Stillers Extend Ward�
In a move of imbecilic stupidity and poor foresight, the Stillers extended WR Hines Ward with a new extension.� In terms of "new money," the extension is worth about $9.5 million and includes a $2.5 million signing bonus.
Here's why this was a foolish move:
In the Stillers offense, and with Ward's bare minimum of game-breaking skills, Ward was NOT going to put up eye-catching numbers.�� Had he entered FA in March, about 2 teams would have shown light, casual interest in Ward --- as a complementary #2 receiver.�� You extend players who are ripe to get lavished with gold-mine offers -- players like EARL HOLMES.��� The team has gone out of its way to extend some decent, but hardly sought-after players, all the while ignoring Earl Holmes, who will be a very highly sought-after player come March.�� Holmes -- a premier ILB and defensive LEADER -- should be the guy the team should target, not a complimentary player like Ward.�� Remember, if Holmes departs as a FA, you now have a GAPING hole at ILB, and you've got to either reach high in the draft, or make a trade or a signing of a veteran ILB.�� (Mike Jones is surely no starting ILB.)��� If Ward departs as a FA, a 3rd round draft choice or low-priced FA simply steps in as the #2 or #3 WR.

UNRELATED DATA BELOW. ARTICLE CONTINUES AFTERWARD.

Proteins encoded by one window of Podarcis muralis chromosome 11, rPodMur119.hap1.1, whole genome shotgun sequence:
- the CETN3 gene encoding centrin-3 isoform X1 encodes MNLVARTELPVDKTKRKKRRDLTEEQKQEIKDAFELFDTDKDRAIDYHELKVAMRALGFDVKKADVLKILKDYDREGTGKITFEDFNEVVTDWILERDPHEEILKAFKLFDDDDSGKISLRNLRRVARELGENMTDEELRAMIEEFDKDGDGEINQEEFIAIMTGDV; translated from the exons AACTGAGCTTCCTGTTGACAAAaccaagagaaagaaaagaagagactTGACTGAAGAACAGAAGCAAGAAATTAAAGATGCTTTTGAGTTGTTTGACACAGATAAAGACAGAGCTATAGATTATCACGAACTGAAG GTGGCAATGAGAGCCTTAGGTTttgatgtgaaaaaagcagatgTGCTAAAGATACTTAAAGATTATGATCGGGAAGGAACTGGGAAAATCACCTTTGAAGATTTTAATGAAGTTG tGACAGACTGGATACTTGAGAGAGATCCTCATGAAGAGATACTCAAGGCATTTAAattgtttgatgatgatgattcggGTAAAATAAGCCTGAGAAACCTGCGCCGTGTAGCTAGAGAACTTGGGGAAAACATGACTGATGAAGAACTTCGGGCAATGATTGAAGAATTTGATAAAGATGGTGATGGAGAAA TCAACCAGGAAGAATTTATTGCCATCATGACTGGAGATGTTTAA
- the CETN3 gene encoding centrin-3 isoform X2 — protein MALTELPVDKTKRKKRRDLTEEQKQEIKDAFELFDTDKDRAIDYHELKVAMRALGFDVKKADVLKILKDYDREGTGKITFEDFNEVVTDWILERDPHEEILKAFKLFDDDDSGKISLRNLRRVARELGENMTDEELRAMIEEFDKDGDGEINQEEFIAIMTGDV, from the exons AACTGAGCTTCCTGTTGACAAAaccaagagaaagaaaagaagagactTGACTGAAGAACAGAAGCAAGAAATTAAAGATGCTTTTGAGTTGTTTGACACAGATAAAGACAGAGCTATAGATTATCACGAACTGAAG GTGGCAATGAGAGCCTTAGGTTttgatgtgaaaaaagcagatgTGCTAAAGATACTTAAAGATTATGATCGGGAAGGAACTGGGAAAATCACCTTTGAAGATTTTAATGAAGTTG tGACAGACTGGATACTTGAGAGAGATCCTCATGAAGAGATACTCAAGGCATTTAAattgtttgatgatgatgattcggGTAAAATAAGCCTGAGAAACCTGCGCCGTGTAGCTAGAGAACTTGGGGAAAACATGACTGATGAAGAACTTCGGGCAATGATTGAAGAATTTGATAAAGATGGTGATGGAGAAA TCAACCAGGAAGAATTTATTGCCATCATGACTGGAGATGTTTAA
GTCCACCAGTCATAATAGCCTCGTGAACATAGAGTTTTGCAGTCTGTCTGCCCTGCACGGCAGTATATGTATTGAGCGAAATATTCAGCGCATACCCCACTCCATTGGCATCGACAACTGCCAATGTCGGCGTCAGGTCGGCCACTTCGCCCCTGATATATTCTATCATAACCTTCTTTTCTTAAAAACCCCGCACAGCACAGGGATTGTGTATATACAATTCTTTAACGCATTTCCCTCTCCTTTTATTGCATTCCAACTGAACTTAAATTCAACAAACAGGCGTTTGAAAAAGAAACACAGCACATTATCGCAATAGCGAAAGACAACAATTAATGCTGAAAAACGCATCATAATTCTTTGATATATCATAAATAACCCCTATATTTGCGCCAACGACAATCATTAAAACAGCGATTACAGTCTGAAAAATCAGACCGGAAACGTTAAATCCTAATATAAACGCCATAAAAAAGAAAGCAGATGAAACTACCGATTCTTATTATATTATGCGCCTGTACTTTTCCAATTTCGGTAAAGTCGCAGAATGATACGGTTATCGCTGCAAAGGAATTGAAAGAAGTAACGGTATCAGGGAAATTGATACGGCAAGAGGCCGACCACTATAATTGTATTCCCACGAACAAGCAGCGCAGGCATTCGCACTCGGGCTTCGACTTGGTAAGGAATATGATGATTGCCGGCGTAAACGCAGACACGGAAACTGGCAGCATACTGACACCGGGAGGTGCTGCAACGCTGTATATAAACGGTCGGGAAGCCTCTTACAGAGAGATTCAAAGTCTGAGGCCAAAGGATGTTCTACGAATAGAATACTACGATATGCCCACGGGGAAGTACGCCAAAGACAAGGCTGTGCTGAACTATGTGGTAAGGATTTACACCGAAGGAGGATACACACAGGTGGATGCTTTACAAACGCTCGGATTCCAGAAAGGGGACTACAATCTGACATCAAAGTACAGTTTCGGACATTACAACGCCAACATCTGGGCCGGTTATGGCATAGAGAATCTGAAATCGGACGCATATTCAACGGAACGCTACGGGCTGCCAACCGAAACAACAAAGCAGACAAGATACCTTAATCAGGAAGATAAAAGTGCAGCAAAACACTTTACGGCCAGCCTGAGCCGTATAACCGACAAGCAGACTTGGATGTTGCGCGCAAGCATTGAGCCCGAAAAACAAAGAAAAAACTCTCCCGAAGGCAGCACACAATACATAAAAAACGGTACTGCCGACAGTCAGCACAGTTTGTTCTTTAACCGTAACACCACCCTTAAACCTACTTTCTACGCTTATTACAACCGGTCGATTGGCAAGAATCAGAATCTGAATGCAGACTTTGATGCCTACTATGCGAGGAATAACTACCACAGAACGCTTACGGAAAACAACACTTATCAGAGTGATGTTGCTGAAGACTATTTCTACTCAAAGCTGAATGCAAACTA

Ward is a nice complimentary #2 or #3 receiver...nothing more.�� He could have easily been re-signed, or, if he departed, one of about 47 other complimentary receivers would have been available, as would Bobby Shaw, a guy who put up as good of numbers, if not better, than Ward in '00, despite getting far less playing time.� Go check out the Raider depth chart, for example...Tim Brown, Jerry Rice, James Jett, Jerry Porter.�� Oakland wouldn�t offer more than about $600K for Hines, and if Hines accepted it, he�d be fighting with ex-Stiller David Dunn for the #5 spot on their WR depth chart.� Go check out the Ram depth chart, where they have 4 receivers who are all better than Hines Ward.�
The key to working capanomics is recognizing supply and demand.� When you have a 1-of-a-kind player who is low in supply and high in demand, then you basically overpay him and extend him as soon as possible.� In the case of the opposite -- a 79-of-a-kind player who is high in supply and low in demand, ya lowball him and avoid extensions unless the player is willing to accept a relatively low salary.��